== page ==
Israel’s position in the Middle East region appears weaker today than ever before. With the exception of Jordan, Tel Aviv no longer has any real allies in the region. So much so that it has repeatedly had to resort to the territory of Azerbaijan to carry out attacks on Iranian territory.Such attacks (air or missile) reveal a creeping conflict between Tehran and Tel Aviv that while not formalizing into a declared war is , however, in fact, a real and ongoing military confrontation between the two countries. Israel has for years been planning the bombing of the Persian country’s vital infrastructure aimed also at preventing Tehran from succeeding in acquiring the atomic bomb ( to which it seems very close). The fact is that Saudi Arabia’s move away from the U.S. sphere of influence and its rapprochement with Iran make such plans unrealistic. In fact, such an operation would have to get Riyadh’s approval since Saudi airspace is needed for its success but this is unlikely to be granted for this purpose now that the Saudis and Iranians are “rapprochement.” All this complicates the geostrategic (as well as geopolitical) picture in the region and profoundly downgrades the possibility that the Zionist country can actually attack Iran and weaken its economic and military capabilities.All the more so now that the wall-to-wall between Russia and the NATO countries has deployed Moscow even more firmly on the side of its Persian ally, including with supplies of modern weapons and fourth-generation aircraft capable of effectively countering Israeli F 15 and F 16 ( as well as the more modern F 35) and thus making any attack on Iranian soil extremely difficult. It will have to be seen whether the Israeli political leadership will be able to accept the profound changes in the Middle East geopolitical and geostrategic scenario or whether it will instead decide to oppose them manu militari. What is certain is that Tel Aviv no longer seems to have the numbers to start a war in West Asia since all this would require an active and massive intervention by the U.S. fleet ( and perhaps the British fleet) that could only partially make up for the “territorial advantage” that Tehran can currently claim over Israel. Indeed, the Shiite axis formed in the region ( which includes Iraq, Syria, and Lebanon alongside Iran) could directly threaten Israeli territory and re-propose a scenario very similar to that of 2006 ( the year of the Israeli-Lebanese war ) that could prove unfavorable to the Zionist state.So it would be better to have a negotiation that , on the basis of realpolitik and the new power relations that have come into being in the region, would agree to an “armistice” that would end the decades-long conflict between the Jewish and Persian states. There is only the question of whether the Israeli establishment will accept a new role in the region or instead decide to lash out at the profound geopolitical changes in the making. We trust in the first hypothesis also because we believe, numbers in hand, that Tel Aviv has , at the moment, no chance to impose itself militarily in the Middle East region.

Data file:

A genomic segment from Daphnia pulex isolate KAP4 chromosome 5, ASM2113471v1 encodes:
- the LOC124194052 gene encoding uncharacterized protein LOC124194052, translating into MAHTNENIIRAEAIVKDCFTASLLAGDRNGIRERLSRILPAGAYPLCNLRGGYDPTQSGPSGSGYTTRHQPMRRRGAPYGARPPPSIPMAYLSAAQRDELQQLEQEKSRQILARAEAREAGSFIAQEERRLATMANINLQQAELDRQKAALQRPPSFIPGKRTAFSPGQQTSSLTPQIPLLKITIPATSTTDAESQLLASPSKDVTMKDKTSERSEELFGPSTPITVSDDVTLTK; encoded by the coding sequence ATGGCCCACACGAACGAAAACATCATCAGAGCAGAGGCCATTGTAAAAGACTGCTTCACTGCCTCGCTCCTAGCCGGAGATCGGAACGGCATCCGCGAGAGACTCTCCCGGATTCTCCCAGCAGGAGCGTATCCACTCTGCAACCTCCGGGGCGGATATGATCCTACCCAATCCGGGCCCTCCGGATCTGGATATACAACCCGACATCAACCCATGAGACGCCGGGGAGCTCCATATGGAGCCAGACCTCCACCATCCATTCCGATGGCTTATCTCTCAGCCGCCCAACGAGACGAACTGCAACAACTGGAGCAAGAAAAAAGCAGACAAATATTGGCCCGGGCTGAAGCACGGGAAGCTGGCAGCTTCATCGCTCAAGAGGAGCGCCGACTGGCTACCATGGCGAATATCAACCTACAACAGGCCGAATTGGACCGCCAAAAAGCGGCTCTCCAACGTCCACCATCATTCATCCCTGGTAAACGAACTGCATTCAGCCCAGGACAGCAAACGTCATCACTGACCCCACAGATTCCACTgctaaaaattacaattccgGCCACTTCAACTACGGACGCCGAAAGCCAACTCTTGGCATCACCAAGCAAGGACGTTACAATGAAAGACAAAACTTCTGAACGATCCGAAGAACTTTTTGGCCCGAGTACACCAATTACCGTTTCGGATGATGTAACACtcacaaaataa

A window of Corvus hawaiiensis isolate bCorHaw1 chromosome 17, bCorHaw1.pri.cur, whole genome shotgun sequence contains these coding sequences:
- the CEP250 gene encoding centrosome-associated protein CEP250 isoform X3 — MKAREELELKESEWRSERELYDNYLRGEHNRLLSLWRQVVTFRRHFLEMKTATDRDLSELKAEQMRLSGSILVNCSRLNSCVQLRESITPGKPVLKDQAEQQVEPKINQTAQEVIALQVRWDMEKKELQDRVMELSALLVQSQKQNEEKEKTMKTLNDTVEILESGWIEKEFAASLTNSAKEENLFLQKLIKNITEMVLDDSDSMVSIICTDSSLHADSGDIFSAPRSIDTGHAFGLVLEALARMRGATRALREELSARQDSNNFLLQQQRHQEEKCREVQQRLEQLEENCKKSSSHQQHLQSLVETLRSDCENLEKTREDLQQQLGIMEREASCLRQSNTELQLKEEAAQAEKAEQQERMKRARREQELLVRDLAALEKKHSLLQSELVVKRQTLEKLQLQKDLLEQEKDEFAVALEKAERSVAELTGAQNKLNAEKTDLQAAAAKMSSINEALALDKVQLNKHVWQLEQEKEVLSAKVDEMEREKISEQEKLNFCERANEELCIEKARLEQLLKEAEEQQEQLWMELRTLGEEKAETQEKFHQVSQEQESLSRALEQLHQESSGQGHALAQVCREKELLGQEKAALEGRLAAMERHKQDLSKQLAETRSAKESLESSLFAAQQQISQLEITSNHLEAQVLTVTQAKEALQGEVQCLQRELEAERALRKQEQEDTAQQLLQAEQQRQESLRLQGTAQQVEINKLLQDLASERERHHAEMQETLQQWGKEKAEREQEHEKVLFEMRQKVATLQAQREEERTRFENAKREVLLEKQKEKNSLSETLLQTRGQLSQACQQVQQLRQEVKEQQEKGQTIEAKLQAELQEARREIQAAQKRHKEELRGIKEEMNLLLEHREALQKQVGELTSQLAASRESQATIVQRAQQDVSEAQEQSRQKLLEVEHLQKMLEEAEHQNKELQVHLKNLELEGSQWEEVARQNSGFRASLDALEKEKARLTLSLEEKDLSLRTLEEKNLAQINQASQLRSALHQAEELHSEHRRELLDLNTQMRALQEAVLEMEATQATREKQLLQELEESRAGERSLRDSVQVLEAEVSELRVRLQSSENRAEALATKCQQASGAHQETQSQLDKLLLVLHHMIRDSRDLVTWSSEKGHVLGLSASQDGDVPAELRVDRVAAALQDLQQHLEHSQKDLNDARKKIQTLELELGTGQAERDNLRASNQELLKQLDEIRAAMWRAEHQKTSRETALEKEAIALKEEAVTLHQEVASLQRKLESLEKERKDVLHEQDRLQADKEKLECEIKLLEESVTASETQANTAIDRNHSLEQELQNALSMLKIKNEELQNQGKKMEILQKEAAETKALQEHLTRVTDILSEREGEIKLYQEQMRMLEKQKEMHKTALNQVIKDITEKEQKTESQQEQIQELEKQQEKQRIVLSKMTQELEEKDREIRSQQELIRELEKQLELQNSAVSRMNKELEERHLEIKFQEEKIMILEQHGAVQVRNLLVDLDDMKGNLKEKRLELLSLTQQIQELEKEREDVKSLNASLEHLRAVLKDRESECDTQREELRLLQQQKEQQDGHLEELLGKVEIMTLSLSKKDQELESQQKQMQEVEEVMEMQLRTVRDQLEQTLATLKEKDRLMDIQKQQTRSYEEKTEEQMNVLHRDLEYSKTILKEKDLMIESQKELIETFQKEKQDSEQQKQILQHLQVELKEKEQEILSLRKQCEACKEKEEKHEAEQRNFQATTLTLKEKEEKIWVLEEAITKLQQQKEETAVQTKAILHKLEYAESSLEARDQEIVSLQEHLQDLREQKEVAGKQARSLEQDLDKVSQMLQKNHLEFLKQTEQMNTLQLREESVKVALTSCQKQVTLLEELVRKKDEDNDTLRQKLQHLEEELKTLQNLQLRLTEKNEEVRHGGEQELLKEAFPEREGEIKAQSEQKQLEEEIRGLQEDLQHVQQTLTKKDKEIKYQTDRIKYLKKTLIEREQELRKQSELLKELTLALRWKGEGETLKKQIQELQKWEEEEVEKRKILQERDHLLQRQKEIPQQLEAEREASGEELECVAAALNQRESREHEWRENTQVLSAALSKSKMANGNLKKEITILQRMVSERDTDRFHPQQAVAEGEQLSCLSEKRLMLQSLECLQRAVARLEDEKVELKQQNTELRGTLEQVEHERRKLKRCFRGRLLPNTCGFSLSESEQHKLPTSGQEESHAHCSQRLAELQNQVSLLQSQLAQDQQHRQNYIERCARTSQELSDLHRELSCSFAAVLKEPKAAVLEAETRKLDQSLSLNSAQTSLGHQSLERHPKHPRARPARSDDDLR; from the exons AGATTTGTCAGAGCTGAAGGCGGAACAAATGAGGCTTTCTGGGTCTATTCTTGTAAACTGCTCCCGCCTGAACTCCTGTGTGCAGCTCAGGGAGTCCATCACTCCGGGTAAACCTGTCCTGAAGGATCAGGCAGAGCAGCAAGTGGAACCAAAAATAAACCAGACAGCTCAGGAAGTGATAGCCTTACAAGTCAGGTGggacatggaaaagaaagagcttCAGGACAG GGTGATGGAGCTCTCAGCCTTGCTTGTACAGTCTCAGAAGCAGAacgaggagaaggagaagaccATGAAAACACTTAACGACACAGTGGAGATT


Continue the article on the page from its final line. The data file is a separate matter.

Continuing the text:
The geopolitical dynamics of the Middle East inexorably reflect the profound changes taking place on the global geopolitical stage. The agreement recently reached between Riyadh and Tehran to “start talking to each other again” is a glaring expression of these changes and how they are impacting the world order as we have known it to date. It represents a now blatant rejection of the divide-and-conquer strategy that has allowed the Anglo-Saxon empire to subjugate the entire Middle East region.And it also represents the new role that Russia and China have been playing in the region for several years now ( the arrangement has been favored and supported by Moscow and Beijing) and how that role has undermined the power system established in the past by Washington and Tel Aviv in the region. By virtue of these developments Israel seems to find itself increasingly alone and without real allies in the Middle East (with the possible exception of Jordan). And increasingly unable to restore the pre-existing geopolitical order by force of arms. We are facing a scenario unthinkable even a decade ago. The world is taking great strides toward structural reforms of the geopolitical and geoeconomic power system as they have taken shape since the end of World War II. All this is followed by a weakening of the Western geostrategic perspective which will have to , inexorably, “scale back its horizons” in proportion to the loss of economic and geopolitical power it is experiencing.